I like that idea a lot, since it goes to the heart of this blog’s thesis (cricket is about fate and chance; a long parable about the limits of human agency and modernity). But it’s also a huge bummer, right? At one point, Holding even insisted that the great Shane Warne would confess he didn’t know why certain balls he bowled did what they did. Right, fair enough, but I like to think Asif does know why he can bowl balls that always come back off the pitch, and bowl others that do nothing at all.

Either way, I’ll say this: Asif — better than marijuana.

Ross Emerson Is Such A Mean Old Man

Kudos to those who catch the Beatles reference in the headline.

There are a couple of things wrong with what Ross Emerson did, when he blathered to media outlets this week that Murali “didn’t deserve” the all-time wicket taker record. First, apart from the technicalities of Murali’s action, insulting the guy after he announces his retirement from Test cricket hardly seems fair, or all that polite. It’s not as if there was a huge stain on Emerson’s career that needed to be washed (and if there were, spouting off about Murali now wouldn’t change a thing).

Secondly, and more importantly, Emerson — like a lot of Australians — does not understand what the rules are or why they were changed. Here’s what he says:

“I haven’t changed my view in 15 years – he doesn’t deserve the record,” Emerson told Sydney’s Daily Telegraph. “You couldn’t compare his record to Shane Warne’s – no one ever doubted the legality of Warne’s action. Murali was a great competitor and a great bowler but a lot of the time he just didn’t bowl within the limits of the law.”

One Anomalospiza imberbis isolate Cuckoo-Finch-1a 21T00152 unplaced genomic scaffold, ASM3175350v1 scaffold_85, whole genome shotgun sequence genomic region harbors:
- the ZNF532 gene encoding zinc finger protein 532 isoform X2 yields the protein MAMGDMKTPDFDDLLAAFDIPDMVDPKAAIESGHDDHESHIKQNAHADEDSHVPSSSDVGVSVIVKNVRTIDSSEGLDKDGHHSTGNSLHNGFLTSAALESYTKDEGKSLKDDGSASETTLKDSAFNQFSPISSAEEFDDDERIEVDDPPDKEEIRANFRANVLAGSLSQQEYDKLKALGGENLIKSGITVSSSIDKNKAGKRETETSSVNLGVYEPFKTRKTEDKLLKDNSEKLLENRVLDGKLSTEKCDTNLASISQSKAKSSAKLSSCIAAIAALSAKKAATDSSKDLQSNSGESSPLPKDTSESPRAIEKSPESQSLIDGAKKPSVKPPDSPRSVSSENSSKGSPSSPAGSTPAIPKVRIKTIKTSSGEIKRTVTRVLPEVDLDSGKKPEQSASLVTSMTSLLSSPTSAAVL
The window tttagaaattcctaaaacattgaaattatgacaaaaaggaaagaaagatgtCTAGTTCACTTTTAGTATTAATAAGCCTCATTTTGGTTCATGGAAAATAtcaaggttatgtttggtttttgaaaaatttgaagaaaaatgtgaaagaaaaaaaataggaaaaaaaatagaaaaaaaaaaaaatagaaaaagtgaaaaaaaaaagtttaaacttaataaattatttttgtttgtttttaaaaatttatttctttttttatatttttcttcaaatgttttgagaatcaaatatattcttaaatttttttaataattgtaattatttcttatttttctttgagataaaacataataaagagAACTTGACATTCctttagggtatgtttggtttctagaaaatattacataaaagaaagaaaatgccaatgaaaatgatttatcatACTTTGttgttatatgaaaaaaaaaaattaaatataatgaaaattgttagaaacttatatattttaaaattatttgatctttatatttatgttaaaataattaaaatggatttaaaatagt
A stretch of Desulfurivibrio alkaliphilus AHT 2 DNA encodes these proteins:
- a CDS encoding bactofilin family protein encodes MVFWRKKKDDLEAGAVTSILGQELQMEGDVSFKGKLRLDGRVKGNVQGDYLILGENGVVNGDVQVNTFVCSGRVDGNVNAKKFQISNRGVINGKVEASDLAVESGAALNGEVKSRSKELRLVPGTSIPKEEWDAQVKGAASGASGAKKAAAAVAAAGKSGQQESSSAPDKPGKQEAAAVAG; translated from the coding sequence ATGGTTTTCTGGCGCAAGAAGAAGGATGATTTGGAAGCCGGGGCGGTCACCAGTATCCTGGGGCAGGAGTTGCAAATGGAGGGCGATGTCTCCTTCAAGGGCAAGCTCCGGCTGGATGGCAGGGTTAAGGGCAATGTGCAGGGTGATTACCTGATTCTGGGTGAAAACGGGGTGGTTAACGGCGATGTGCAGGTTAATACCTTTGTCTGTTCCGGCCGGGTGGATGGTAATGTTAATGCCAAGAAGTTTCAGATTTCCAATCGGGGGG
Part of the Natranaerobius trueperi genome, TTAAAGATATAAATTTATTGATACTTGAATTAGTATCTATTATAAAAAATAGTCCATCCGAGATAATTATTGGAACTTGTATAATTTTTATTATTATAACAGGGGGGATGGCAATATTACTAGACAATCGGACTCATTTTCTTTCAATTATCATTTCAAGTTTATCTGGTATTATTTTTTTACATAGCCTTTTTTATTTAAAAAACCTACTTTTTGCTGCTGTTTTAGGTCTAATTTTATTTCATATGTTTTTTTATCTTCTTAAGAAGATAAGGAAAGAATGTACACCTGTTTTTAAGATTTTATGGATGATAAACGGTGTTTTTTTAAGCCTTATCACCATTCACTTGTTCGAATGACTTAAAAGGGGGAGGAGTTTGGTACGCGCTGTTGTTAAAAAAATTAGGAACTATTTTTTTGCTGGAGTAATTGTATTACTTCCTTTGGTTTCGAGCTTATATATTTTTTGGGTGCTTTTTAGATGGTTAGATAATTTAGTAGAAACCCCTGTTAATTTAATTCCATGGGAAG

Right, except people did doubt the legality of Warne’s action. Experts — scientists, for God’s sake! — found that nearly all bowlers (except, I think, for R. Sarwan) broke the same rule that Murali was accused of breaking. That’s just hard, empirical fact, seconded by an authority no less prestigious than Michael Holding.

Then there’s this second doozy:

“Once they changed the rules and made it legal for bowlers to bend their arm to 15 per cent they gave an advantage to a couple of bowlers who could get something extra from that rule. I would rather see the rule as it was where you couldn’t bend your arm at all. That would mean everyone was the same.”

OK; this is just absolute, utter nonsense: first, if you allow every bowler to bend arms to 15 degrees (as opposed to “per cent”), you are applying the same rule to everyone. That may sound tautological, but Emerson doesn’t seem to understand that — it’s not as if some bowlers get to bend to 15, and others don’t.

Secondly, the reason the rule was enforced was that nothing under 15 degrees could be detected by the naked eye. It’s all well and good to say 0 degrees, but if a trees falls in a forest and no one’s around to see it — well, it’s pointless to argue about it.

And thirdly, and most importantly, and once again, Ross: everyone bends arms when bowling. Yes, we’d all like a rule that says “no one can bend arms.” But that would reduce every fucking bowler — except, of course, R. Sarwan — to cheating.

So, great, enjoy your 15 minutes in the fame. But keep in mind that no one cares about you, or your career, except for your connection to Muralitharan. Ah, irony.

P.S. Read a report on Murali’s action here.